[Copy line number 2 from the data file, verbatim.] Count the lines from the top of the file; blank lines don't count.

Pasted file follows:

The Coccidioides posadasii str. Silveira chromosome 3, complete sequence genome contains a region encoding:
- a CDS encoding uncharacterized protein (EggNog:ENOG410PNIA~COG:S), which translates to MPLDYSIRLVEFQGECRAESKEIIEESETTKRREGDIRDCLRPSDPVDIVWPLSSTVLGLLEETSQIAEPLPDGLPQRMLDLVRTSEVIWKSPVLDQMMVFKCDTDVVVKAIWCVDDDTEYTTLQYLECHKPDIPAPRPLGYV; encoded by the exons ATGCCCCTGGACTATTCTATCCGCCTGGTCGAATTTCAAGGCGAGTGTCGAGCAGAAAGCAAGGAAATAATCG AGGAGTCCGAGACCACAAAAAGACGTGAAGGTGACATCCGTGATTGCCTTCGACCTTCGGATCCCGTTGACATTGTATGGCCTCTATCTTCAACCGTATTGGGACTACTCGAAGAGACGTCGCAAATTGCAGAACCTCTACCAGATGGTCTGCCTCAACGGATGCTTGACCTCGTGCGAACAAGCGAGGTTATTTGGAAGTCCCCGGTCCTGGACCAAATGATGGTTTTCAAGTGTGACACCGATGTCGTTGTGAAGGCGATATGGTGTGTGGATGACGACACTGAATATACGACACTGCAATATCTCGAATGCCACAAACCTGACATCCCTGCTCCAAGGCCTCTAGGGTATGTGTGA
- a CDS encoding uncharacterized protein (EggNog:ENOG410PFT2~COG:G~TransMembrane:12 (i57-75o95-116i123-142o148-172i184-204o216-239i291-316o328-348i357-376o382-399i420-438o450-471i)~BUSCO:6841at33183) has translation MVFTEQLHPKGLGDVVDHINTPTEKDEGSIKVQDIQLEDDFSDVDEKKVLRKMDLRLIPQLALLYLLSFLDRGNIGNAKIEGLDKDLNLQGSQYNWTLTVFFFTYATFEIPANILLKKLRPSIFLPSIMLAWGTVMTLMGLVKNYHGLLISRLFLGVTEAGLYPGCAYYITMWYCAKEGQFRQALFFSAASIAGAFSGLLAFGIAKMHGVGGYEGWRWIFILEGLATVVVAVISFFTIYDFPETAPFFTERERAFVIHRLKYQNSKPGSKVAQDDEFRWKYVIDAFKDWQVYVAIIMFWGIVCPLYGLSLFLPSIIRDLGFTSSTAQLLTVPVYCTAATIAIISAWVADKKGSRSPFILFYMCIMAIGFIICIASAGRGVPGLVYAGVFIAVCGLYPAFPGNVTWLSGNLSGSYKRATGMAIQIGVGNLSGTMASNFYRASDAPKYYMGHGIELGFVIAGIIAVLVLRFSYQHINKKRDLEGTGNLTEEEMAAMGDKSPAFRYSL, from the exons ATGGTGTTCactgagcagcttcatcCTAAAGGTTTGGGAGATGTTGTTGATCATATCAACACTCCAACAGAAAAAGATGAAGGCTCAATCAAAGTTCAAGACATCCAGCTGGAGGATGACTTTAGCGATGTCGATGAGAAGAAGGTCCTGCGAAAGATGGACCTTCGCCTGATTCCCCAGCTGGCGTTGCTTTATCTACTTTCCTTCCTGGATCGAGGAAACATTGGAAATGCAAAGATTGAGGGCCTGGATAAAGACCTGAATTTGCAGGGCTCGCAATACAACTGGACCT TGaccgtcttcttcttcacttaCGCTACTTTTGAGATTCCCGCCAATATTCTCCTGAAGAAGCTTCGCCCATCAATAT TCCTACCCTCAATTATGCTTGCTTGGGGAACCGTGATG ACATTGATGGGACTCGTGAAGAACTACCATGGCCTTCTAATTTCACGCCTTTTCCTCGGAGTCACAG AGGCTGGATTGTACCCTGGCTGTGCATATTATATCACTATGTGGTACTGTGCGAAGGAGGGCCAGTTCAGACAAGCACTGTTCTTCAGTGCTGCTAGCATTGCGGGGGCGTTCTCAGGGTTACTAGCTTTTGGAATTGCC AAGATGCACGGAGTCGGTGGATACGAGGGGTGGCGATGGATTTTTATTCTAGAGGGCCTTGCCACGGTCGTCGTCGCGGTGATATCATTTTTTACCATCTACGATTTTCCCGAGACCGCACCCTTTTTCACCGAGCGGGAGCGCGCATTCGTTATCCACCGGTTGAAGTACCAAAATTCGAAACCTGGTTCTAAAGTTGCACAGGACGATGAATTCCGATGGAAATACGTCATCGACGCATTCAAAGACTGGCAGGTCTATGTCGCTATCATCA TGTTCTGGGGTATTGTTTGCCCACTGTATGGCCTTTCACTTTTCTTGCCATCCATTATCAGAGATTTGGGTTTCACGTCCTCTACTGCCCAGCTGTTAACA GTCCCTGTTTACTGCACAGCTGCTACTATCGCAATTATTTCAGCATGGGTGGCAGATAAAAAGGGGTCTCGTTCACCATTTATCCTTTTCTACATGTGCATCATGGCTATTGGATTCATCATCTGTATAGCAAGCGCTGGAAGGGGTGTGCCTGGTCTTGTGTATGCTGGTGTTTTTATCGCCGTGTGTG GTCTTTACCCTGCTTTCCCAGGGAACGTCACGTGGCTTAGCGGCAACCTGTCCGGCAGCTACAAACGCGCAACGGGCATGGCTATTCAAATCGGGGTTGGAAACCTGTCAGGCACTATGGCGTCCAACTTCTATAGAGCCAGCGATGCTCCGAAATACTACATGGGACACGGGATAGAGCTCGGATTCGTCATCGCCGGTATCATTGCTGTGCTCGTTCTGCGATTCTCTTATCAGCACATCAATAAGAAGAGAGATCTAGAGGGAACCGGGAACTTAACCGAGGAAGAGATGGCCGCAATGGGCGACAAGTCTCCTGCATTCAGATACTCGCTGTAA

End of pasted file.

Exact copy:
- a CDS encoding uncharacterized protein (EggNog:ENOG410PNIA~COG:S), which translates to MPLDYSIRLVEFQGECRAESKEIIEESETTKRREGDIRDCLRPSDPVDIVWPLSSTVLGLLEETSQIAEPLPDGLPQRMLDLVRTSEVIWKSPVLDQMMVFKCDTDVVVKAIWCVDDDTEYTTLQYLECHKPDIPAPRPLGYV; encoded by the exons ATGCCCCTGGACTATTCTATCCGCCTGGTCGAATTTCAAGGCGAGTGTCGAGCAGAAAGCAAGGAAATAATCG AGGAGTCCGAGACCACAAAAAGACGTGAAGGTGACATCCGTGATTGCCTTCGACCTTCGGATCCCGTTGACATTGTATGGCCTCTATCTTCAACCGTATTGGGACTACTCGAAGAGACGTCGCAAATTGCAGAACCTCTACCAGATGGTCTGCCTCAACGGATGCTTGACCTCGTGCGAACAAGCGAGGTTATTTGGAAGTCCCCGGTCCTGGACCAAATGATGGTTTTCAAGTGTGACACCGATGTCGTTGTGAAGGCGATATGGTGTGTGGATGACGACACTGAATATACGACACTGCAATATCTCGAATGCCACAAACCTGACATCCCTGCTCCAAGGCCTCTAGGGTATGTGTGA